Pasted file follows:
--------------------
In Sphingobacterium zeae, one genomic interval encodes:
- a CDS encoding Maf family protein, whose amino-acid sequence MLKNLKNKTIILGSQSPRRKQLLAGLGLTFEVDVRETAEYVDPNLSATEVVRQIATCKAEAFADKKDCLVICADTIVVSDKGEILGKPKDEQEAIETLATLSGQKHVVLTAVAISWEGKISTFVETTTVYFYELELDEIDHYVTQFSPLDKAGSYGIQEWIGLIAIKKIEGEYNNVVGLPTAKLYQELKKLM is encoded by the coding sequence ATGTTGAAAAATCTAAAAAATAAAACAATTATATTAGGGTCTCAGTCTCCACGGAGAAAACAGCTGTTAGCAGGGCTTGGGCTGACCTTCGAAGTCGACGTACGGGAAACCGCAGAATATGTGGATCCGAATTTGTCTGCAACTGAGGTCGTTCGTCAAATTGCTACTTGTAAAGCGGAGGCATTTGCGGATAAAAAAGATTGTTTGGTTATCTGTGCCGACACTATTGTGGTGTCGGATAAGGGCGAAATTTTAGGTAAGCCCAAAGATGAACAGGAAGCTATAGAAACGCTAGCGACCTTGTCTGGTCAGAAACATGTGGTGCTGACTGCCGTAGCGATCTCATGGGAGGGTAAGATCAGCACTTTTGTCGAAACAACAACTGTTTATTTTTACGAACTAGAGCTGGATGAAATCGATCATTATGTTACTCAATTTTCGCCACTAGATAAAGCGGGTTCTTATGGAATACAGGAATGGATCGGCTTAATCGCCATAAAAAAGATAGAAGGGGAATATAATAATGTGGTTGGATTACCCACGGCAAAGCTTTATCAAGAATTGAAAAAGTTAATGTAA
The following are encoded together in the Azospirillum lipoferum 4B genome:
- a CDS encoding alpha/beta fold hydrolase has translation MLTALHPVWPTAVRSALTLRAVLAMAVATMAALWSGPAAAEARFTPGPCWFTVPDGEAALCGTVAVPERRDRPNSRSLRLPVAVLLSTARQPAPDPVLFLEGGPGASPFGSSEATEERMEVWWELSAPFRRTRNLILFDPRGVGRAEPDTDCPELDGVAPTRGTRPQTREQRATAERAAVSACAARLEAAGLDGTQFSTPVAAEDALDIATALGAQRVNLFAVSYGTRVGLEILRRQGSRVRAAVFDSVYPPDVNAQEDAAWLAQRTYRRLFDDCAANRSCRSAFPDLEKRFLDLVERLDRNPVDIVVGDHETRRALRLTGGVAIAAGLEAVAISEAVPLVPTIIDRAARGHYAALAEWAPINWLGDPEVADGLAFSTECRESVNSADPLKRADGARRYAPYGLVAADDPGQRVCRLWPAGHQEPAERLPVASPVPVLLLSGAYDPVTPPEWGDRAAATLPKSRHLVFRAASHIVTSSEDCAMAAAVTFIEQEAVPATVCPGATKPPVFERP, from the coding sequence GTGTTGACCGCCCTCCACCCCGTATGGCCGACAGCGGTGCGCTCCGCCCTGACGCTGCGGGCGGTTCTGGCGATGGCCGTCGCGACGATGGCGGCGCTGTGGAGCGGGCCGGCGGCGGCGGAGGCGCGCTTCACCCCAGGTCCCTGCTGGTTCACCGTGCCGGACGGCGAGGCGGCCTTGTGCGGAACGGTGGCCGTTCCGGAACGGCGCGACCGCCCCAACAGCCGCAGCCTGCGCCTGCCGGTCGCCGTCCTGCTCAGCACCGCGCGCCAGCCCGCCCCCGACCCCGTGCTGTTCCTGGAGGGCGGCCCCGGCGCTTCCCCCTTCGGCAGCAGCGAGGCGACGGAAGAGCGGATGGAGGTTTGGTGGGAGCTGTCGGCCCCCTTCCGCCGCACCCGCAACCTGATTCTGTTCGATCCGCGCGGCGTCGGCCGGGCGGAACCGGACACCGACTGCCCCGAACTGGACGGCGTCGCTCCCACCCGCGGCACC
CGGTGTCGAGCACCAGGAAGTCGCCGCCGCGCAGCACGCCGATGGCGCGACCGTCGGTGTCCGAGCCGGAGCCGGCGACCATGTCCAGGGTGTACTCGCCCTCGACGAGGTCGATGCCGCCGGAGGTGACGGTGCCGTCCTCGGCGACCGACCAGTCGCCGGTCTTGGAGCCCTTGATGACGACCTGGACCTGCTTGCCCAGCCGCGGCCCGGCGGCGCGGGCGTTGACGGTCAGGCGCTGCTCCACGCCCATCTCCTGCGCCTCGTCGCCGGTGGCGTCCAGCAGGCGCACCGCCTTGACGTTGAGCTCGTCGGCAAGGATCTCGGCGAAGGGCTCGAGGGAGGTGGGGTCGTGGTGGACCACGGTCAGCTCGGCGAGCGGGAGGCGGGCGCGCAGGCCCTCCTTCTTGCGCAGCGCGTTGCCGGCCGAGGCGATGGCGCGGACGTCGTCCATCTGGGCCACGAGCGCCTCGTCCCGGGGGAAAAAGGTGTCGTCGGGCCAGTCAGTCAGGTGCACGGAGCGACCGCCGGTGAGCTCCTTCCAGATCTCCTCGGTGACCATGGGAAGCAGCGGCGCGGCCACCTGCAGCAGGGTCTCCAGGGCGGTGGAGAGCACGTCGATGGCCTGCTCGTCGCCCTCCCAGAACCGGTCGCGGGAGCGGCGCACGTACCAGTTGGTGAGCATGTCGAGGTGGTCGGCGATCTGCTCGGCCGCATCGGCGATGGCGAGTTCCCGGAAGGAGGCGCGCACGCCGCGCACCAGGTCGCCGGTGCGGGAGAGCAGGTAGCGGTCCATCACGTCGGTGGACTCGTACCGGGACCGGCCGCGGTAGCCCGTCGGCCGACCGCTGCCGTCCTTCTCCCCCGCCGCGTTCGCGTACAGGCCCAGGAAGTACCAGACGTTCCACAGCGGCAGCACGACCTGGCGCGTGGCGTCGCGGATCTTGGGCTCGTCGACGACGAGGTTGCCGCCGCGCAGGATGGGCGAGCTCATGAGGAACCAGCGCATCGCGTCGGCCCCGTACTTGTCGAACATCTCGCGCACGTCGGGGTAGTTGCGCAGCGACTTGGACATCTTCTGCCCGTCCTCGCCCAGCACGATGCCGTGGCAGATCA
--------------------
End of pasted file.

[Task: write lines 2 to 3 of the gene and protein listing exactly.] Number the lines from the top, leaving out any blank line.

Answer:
- a CDS encoding Maf family protein, whose amino-acid sequence MLKNLKNKTIILGSQSPRRKQLLAGLGLTFEVDVRETAEYVDPNLSATEVVRQIATCKAEAFADKKDCLVICADTIVVSDKGEILGKPKDEQEAIETLATLSGQKHVVLTAVAISWEGKISTFVETTTVYFYELELDEIDHYVTQFSPLDKAGSYGIQEWIGLIAIKKIEGEYNNVVGLPTAKLYQELKKLM is encoded by the coding sequence ATGTTGAAAAATCTAAAAAATAAAACAATTATATTAGGGTCTCAGTCTCCACGGAGAAAACAGCTGTTAGCAGGGCTTGGGCTGACCTTCGAAGTCGACGTACGGGAAACCGCAGAATATGTGGATCCGAATTTGTCTGCAACTGAGGTCGTTCGTCAAATTGCTACTTGTAAAGCGGAGGCATTTGCGGATAAAAAAGATTGTTTGGTTATCTGTGCCGACACTATTGTGGTGTCGGATAAGGGCGAAATTTTAGGTAAGCCCAAAGATGAACAGGAAGCTATAGAAACGCTAGCGACCTTGTCTGGTCAGAAACATGTGGTGCTGACTGCCGTAGCGATCTCATGGGAGGGTAAGATCAGCACTTTTGTCGAAACAACAACTGTTTATTTTTACGAACTAGAGCTGGATGAAATCGATCATTATGTTACTCAATTTTCGCCACTAGATAAAGCGGGTTCTTATGGAATACAGGAATGGATCGGCTTAATCGCCATAAAAAAGATAGAAGGGGAATATAATAATGTGGTTGGATTACCCACGGCAAAGCTTTATCAAGAATTGAAAAAGTTAATGTAA
The following are encoded together in the Azospirillum lipoferum 4B genome: